Obama had better win by a massive margin, because if it's close, the Republicans are going to steal this one too.

    Nate Silver's prediction that Obama has a 90 percent chance of winning is all well and good -- but it is based on polls, which is to say on voter INTENT, and cannot take into account the effects of voter disenfranchisement and fraud.

  • T2 on November 06, 2012 4:18 PM:

    isn't it interesting that voting seems to be going just fine in states that are NOT battleground states? Yet Florida, Pennsylvania, Ohio - all hotly contested and crucial to Romney, are a mess.

  • Steve LaBonne on November 06, 2012 4:29 PM:

    Yet Florida, Pennsylvania, Ohio - all hotly contested and crucial to Romney, are a mess.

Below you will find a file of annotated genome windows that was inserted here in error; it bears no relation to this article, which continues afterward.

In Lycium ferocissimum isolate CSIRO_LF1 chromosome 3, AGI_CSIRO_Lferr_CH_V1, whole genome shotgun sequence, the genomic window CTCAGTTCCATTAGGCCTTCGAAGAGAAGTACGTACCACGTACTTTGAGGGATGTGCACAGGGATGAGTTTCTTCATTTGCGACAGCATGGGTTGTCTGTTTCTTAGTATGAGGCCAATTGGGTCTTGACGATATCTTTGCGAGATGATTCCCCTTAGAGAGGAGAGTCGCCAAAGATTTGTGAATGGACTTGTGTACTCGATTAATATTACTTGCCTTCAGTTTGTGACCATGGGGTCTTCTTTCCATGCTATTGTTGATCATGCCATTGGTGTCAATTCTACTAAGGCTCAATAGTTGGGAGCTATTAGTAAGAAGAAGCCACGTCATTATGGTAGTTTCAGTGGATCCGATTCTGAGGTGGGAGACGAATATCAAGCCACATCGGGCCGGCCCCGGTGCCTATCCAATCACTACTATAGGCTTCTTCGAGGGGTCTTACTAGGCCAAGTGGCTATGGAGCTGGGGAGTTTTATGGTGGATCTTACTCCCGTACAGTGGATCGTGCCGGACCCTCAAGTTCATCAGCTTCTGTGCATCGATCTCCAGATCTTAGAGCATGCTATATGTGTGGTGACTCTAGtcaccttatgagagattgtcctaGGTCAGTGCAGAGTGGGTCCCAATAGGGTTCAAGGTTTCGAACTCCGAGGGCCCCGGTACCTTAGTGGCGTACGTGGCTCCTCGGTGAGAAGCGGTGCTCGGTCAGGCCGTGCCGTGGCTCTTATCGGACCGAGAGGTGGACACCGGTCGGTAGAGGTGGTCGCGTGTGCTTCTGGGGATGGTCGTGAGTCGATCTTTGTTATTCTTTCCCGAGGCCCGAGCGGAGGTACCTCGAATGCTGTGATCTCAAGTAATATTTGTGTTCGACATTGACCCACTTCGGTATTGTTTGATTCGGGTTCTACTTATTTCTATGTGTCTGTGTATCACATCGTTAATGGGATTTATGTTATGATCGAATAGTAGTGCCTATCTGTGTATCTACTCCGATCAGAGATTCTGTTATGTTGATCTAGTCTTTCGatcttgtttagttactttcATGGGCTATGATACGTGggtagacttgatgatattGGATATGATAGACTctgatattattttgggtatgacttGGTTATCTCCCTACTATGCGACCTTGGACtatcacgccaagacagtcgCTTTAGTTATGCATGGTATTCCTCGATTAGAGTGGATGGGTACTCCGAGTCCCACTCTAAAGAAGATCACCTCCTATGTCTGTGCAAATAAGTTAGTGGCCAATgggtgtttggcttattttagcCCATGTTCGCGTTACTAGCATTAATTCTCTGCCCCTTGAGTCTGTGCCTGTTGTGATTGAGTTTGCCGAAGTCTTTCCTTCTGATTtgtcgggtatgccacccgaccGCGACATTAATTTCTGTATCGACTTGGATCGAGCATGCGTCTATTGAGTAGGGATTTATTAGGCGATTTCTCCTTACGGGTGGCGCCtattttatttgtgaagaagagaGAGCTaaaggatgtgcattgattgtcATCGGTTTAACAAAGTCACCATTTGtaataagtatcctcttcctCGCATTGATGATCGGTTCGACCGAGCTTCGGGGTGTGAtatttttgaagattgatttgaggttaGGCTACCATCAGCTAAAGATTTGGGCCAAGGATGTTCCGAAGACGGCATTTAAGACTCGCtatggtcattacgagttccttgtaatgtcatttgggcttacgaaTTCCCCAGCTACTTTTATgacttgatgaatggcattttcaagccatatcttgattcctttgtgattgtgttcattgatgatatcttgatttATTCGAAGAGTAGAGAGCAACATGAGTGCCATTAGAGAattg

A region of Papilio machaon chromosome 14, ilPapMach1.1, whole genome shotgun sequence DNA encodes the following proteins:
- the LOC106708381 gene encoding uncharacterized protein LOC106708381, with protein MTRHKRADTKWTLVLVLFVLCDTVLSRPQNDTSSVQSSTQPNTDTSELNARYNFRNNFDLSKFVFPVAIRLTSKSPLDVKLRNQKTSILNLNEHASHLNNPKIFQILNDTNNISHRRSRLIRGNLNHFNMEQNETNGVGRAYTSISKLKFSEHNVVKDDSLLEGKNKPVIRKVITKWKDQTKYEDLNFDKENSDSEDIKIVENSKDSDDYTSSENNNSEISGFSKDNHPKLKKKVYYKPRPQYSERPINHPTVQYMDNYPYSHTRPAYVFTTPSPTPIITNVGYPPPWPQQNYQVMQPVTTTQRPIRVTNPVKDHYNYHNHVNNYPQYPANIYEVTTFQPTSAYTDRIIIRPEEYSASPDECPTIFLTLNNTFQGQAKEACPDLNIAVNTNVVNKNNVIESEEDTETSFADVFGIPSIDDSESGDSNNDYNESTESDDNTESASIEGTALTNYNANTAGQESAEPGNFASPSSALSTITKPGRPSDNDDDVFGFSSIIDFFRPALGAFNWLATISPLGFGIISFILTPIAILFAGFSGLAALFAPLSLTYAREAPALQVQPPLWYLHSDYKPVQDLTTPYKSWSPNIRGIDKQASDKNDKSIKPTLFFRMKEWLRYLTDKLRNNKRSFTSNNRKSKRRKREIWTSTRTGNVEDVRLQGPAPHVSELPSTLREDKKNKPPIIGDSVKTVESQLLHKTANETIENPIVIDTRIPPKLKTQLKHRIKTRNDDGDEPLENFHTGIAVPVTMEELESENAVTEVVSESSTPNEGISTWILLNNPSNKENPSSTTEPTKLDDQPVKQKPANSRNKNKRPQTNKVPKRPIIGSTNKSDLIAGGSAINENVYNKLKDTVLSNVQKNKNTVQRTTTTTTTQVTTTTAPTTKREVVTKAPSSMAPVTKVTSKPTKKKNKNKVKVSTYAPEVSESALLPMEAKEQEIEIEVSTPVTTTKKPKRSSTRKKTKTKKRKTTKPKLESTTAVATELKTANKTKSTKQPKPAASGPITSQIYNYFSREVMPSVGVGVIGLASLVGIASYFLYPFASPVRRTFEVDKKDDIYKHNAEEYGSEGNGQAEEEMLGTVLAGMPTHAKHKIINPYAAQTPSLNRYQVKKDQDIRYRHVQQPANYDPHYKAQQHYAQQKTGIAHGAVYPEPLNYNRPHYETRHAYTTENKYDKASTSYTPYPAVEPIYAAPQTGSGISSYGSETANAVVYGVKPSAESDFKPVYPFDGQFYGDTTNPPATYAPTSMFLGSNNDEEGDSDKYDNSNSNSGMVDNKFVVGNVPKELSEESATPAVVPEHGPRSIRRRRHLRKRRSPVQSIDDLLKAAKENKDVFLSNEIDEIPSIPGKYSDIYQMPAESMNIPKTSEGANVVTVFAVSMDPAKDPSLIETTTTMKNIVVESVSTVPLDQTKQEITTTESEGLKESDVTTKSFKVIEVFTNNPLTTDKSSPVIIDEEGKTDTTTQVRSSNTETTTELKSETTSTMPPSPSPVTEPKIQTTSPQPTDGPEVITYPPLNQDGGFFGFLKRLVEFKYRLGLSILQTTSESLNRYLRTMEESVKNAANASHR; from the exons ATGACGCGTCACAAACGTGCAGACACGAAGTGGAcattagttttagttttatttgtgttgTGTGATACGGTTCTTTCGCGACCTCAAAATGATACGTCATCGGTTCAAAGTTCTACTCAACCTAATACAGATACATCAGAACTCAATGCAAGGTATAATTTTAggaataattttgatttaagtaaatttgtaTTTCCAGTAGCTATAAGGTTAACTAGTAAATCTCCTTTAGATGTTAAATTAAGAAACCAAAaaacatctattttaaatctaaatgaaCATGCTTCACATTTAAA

Interesting indeed. It couldn't possibly be due to something else they have in common, could it? Hmmm....

  • EdgewaterJoe on November 06, 2012 4:38 PM:

    ... and yet, reports are holding that turnout in Philly (as in Cleveland) are starting to EXCEED 2008 totals.

    This could be a much shorter night than the pundits are thinking (someone check poor Dan Rather's tummy) ...

  • c u n d gulag on November 06, 2012 4:47 PM:

    I've been saying this for years - we need a VOTER'S Rights Act, where ALL 50 states have the same feckin' rules!

    And if that involves photo ID, then fine, give people the next two years to get the proper ID.

    Anything has got to be better than this chaotic system of 50 different states, many of whom have completely different rules and regulations.

  • Hue and Cry on November 06, 2012 5:12 PM:

    Not so orderly in Pennsylvania, Ed:

    Homestead is a community with diversity, and with Pitt, Carlow, and Carnegie Mellon students.